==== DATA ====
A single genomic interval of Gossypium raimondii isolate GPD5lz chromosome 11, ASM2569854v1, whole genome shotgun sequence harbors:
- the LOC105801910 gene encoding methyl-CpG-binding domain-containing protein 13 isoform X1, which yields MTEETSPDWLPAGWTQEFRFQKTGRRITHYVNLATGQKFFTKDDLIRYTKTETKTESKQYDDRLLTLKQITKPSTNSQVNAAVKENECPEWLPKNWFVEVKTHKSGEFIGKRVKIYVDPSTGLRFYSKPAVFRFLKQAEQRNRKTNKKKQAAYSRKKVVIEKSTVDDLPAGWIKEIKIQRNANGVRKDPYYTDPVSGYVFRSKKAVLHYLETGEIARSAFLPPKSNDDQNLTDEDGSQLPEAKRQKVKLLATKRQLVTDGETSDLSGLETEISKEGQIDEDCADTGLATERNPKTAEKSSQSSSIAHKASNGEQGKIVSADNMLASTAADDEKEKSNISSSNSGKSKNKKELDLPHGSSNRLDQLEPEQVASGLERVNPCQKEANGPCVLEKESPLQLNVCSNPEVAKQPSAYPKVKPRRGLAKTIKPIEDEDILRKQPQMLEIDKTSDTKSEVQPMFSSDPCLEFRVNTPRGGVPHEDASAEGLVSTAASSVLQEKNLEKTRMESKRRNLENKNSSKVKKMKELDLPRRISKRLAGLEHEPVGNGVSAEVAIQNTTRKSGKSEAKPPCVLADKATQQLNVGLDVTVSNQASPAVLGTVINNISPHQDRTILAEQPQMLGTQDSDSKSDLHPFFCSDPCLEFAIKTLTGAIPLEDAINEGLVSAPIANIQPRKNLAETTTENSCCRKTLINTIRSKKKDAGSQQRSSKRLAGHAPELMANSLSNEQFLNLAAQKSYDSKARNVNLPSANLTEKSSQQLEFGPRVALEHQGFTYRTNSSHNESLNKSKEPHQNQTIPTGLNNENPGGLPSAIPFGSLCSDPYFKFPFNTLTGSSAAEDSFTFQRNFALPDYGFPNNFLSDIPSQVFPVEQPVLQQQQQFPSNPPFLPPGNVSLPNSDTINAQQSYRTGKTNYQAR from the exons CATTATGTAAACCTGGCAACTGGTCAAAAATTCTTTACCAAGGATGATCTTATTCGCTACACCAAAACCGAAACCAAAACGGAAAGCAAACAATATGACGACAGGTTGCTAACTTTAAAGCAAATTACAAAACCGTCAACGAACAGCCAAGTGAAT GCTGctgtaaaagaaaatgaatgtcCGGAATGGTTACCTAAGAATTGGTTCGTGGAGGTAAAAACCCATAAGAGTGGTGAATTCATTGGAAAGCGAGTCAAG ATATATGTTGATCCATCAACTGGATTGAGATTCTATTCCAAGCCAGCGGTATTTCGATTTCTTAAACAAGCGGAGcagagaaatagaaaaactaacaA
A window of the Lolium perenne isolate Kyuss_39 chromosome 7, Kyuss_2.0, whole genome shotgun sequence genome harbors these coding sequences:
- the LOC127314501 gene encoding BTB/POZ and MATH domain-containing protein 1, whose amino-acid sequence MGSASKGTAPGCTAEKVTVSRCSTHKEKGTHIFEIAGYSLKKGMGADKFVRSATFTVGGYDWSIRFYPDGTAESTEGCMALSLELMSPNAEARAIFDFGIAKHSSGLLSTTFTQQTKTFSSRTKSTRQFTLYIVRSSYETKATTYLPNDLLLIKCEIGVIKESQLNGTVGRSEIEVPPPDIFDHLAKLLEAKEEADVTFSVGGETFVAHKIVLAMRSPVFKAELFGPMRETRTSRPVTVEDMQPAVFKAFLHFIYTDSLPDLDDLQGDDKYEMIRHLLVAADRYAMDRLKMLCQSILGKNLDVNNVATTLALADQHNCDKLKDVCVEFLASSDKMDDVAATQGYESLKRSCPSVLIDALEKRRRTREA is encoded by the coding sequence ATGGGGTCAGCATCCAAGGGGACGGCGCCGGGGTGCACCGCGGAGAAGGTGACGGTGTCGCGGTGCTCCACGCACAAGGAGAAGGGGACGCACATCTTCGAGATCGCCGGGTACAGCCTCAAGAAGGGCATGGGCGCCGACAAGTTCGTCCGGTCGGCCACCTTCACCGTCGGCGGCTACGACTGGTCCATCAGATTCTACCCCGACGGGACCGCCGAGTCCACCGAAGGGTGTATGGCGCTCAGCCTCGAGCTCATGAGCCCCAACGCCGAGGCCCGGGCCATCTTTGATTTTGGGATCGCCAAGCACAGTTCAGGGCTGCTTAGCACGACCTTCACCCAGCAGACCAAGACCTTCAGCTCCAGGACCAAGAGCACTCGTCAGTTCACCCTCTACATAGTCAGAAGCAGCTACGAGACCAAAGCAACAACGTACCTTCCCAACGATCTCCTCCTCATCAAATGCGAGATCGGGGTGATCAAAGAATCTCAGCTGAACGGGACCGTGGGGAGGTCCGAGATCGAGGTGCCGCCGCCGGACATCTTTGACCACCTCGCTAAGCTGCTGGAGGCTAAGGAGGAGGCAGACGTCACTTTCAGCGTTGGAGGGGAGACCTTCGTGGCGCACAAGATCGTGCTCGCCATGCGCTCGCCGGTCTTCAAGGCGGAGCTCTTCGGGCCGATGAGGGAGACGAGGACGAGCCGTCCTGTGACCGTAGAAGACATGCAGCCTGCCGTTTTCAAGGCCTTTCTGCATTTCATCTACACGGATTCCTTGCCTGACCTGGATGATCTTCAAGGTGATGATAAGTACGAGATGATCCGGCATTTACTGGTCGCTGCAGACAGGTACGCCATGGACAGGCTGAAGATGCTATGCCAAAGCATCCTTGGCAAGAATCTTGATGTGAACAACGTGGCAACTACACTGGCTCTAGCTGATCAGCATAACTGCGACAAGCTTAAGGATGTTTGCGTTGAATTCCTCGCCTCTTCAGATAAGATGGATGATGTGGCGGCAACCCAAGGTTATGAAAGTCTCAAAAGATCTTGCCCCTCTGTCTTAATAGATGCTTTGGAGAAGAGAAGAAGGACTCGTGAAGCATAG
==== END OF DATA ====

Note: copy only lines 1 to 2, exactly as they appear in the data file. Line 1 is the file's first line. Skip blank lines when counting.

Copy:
A single genomic interval of Gossypium raimondii isolate GPD5lz chromosome 11, ASM2569854v1, whole genome shotgun sequence harbors:
- the LOC105801910 gene encoding methyl-CpG-binding domain-containing protein 13 isoform X1, which yields MTEETSPDWLPAGWTQEFRFQKTGRRITHYVNLATGQKFFTKDDLIRYTKTETKTESKQYDDRLLTLKQITKPSTNSQVNAAVKENECPEWLPKNWFVEVKTHKSGEFIGKRVKIYVDPSTGLRFYSKPAVFRFLKQAEQRNRKTNKKKQAAYSRKKVVIEKSTVDDLPAGWIKEIKIQRNANGVRKDPYYTDPVSGYVFRSKKAVLHYLETGEIARSAFLPPKSNDDQNLTDEDGSQLPEAKRQKVKLLATKRQLVTDGETSDLSGLETEISKEGQIDEDCADTGLATERNPKTAEKSSQSSSIAHKASNGEQGKIVSADNMLASTAADDEKEKSNISSSNSGKSKNKKELDLPHGSSNRLDQLEPEQVASGLERVNPCQKEANGPCVLEKESPLQLNVCSNPEVAKQPSAYPKVKPRRGLAKTIKPIEDEDILRKQPQMLEIDKTSDTKSEVQPMFSSDPCLEFRVNTPRGGVPHEDASAEGLVSTAASSVLQEKNLEKTRMESKRRNLENKNSSKVKKMKELDLPRRISKRLAGLEHEPVGNGVSAEVAIQNTTRKSGKSEAKPPCVLADKATQQLNVGLDVTVSNQASPAVLGTVINNISPHQDRTILAEQPQMLGTQDSDSKSDLHPFFCSDPCLEFAIKTLTGAIPLEDAINEGLVSAPIANIQPRKNLAETTTENSCCRKTLINTIRSKKKDAGSQQRSSKRLAGHAPELMANSLSNEQFLNLAAQKSYDSKARNVNLPSANLTEKSSQQLEFGPRVALEHQGFTYRTNSSHNESLNKSKEPHQNQTIPTGLNNENPGGLPSAIPFGSLCSDPYFKFPFNTLTGSSAAEDSFTFQRNFALPDYGFPNNFLSDIPSQVFPVEQPVLQQQQQFPSNPPFLPPGNVSLPNSDTINAQQSYRTGKTNYQAR from the exons CATTATGTAAACCTGGCAACTGGTCAAAAATTCTTTACCAAGGATGATCTTATTCGCTACACCAAAACCGAAACCAAAACGGAAAGCAAACAATATGACGACAGGTTGCTAACTTTAAAGCAAATTACAAAACCGTCAACGAACAGCCAAGTGAAT GCTGctgtaaaagaaaatgaatgtcCGGAATGGTTACCTAAGAATTGGTTCGTGGAGGTAAAAACCCATAAGAGTGGTGAATTCATTGGAAAGCGAGTCAAG ATATATGTTGATCCATCAACTGGATTGAGATTCTATTCCAAGCCAGCGGTATTTCGATTTCTTAAACAAGCGGAGcagagaaatagaaaaactaacaA